With eye on its most important market, tourism leaders in Seychelles study European standards, expectations
Tourism partners in Seychelles learned more about European standards, expectations and laws in a workshop Tuesday that focused on the island nation’s most important market of sunshine-seeking holiday-makers.
The ‘European Laws and Expectation Workshop’ was organised by the Seychelles Tourism Board (STB) in partnership with SeyVillas at Eden Bleu. As an online tour operator in the European market since 2011, SeyVillas shared details aimed at keeping tourism professional abreast of new practices within the European market.
Representatives of tourism establishments and Destination Management Companies (DMCs) were guided on how to improve quality standards, the expectation of European clients, how to avoid complaints and handle unsatisfied clients.
Cancellation policy, complaints and construction work, double bookings, changes of conditions after a booking and data privacy were some of the European regulations touched upon.
“The workshop covered a topic of demand within the industry and which has important elements that people within our industry need to be aware of. Nowadays, ignorance of the law is not an excuse when something happens,” said Sherin Francis, STB’s chief executive.
During the workshop, the managing director of SeyVillas, Julian Grupp, explained that though Seychelles is not part of the European jurisdiction, European laws impact the island nation indirectly through tour operators.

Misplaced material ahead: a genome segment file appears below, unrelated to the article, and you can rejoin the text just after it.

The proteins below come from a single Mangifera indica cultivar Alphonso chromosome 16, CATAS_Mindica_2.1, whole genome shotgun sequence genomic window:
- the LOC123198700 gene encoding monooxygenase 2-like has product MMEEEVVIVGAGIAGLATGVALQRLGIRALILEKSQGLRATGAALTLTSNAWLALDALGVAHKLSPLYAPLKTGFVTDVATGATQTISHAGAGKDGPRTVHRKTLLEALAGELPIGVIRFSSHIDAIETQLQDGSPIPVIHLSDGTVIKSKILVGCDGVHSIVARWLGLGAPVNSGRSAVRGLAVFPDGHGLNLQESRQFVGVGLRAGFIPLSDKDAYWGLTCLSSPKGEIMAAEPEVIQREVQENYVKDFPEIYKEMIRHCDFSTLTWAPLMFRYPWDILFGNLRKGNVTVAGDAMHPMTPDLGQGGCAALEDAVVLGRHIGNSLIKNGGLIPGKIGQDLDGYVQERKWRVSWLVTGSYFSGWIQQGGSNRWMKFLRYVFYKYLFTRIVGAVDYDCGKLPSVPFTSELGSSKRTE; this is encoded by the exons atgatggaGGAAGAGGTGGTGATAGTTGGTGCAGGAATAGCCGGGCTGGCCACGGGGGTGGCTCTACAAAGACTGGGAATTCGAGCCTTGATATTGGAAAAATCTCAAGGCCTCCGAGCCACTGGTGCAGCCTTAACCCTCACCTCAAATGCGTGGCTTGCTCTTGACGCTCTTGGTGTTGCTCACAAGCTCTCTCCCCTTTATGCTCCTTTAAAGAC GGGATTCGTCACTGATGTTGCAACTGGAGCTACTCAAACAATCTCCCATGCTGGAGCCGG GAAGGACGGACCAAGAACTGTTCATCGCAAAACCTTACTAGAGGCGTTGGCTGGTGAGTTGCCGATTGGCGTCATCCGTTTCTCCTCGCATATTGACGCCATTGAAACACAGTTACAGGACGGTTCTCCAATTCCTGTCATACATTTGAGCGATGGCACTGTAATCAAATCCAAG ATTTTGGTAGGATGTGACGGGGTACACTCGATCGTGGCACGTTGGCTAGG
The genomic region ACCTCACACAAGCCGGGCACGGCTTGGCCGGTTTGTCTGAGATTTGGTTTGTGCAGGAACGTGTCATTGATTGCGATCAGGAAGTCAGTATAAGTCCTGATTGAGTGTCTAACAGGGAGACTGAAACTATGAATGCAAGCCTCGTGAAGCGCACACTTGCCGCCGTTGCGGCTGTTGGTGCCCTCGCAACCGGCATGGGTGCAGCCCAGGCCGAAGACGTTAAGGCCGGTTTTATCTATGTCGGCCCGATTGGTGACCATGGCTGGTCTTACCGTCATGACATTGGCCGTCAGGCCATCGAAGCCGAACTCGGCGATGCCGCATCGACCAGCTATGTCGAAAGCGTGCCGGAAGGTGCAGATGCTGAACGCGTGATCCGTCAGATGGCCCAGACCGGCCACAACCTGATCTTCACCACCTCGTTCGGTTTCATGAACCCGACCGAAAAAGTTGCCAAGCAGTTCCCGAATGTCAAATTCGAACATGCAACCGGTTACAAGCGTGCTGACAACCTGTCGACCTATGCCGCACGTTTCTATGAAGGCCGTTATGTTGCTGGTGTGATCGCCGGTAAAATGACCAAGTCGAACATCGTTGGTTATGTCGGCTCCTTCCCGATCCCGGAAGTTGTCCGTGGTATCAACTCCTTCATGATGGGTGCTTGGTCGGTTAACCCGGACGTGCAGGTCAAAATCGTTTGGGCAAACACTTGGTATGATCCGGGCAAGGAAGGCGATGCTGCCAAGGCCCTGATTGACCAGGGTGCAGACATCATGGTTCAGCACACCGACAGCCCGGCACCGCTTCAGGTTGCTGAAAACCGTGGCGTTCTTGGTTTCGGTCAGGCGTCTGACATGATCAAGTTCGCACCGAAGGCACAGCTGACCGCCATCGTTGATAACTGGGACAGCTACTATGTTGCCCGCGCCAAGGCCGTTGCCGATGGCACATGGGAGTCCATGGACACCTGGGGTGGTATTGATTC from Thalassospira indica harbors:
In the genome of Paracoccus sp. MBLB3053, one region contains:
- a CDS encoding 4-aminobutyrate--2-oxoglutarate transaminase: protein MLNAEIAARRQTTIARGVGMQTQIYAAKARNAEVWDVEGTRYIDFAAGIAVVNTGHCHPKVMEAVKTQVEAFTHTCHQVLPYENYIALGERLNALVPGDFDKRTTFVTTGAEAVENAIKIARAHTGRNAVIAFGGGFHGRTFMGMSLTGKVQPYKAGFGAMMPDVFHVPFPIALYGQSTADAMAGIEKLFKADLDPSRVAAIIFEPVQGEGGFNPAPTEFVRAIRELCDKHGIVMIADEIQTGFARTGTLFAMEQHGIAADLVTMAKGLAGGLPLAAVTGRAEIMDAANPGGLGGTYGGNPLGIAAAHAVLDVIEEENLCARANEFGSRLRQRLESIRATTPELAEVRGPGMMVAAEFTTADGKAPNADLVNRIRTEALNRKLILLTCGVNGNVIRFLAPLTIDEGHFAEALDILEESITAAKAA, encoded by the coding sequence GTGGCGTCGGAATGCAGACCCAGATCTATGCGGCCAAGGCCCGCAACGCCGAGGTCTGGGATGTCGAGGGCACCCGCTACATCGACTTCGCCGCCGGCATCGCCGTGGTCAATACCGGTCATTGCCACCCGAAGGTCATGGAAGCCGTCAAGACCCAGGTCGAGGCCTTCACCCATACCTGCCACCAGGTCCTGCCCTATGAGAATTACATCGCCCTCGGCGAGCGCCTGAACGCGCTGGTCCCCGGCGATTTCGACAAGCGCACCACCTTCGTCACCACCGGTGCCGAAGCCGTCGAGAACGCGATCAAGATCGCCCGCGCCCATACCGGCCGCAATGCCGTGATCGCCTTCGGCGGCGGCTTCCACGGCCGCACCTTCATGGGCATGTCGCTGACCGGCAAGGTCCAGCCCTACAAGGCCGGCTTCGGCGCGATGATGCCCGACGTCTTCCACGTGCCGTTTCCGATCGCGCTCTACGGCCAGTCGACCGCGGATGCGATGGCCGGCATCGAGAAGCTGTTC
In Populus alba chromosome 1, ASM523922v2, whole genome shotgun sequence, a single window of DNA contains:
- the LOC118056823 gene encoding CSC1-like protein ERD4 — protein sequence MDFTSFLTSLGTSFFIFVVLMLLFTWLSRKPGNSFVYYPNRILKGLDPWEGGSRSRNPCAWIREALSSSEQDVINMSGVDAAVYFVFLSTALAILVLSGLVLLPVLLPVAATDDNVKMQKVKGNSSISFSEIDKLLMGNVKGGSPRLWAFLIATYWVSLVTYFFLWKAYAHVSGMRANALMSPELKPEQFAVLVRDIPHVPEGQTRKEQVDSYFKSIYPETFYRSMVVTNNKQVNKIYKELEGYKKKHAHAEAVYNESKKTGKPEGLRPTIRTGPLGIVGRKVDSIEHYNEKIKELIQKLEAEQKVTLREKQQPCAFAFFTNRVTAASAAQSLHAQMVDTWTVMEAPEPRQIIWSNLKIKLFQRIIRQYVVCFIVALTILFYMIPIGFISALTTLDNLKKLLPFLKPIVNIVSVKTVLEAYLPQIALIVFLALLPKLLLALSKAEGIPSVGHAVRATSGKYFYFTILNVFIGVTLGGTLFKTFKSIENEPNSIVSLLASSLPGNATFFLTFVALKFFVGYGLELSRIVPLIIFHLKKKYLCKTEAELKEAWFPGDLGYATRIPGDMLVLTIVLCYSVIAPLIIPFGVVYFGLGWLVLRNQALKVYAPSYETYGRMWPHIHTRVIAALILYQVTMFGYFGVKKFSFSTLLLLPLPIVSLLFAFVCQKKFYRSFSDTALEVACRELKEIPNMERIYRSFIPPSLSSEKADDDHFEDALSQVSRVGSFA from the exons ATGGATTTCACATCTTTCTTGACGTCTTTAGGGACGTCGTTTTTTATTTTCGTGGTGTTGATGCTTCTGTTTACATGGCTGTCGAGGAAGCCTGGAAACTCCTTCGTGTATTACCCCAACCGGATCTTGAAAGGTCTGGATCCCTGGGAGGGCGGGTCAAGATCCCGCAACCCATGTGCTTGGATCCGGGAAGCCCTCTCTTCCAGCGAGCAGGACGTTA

Participants were guided on how to improve quality standards, the expectation of European clients, how to avoid complaints and handle unsatisfied clients. (Joena Meme) Photo License: CC-BY
He said most clients hailing from Europe make their booking through tour operators, and with this in mind, “the tour operations in the contracts with the properties are regulating this kind of condition.”
“In terms of warranty and liability, they refer to this regulation when it comes to working together,” said Grupp.
The workshop comprised of an educational part about the new provisions within European travel law and the importance of managing expectations and complaints of clients.
“We felt that it is important for the people within the industry to understand the changes that have taken place and the implications. This has to do greatly with complaints being brought forward by clients, to know and understand what they can and cannot claim,” said Francis.
She added that it is also important for establishments to have a system in place that deals with knowing and managing expectations of their clients while making reservations.
It was also outlined that there must also be a system in place to deal with complaints and feedback of clients even before they leave an establishment.
Nicole St. Ange, the Public Relations manager at Mason’s Travel, a local Destination Management Company, said that changes made last year within the European law reflect on local tour operators.
“It is quite concerning because there are so many things that are out of your control. Prevention is key, but the number one step is being informed about it and this is a great platform that STB and SeyVillas have organised because it allows everyone to know exactly where they stand,” said St. Ange.
A workshop session for trade partners on Praslin and La Digue – the second and third most populated islands of Seychelles, respectively – will be held on June 13 on Praslin. After the sessions are complete, information from the workshops will be available on the STB website.
Tourism is the top contributor to the economy of Seychelles, a group of 115 islands in the western Indian Ocean.
Source: Seychelles News Agency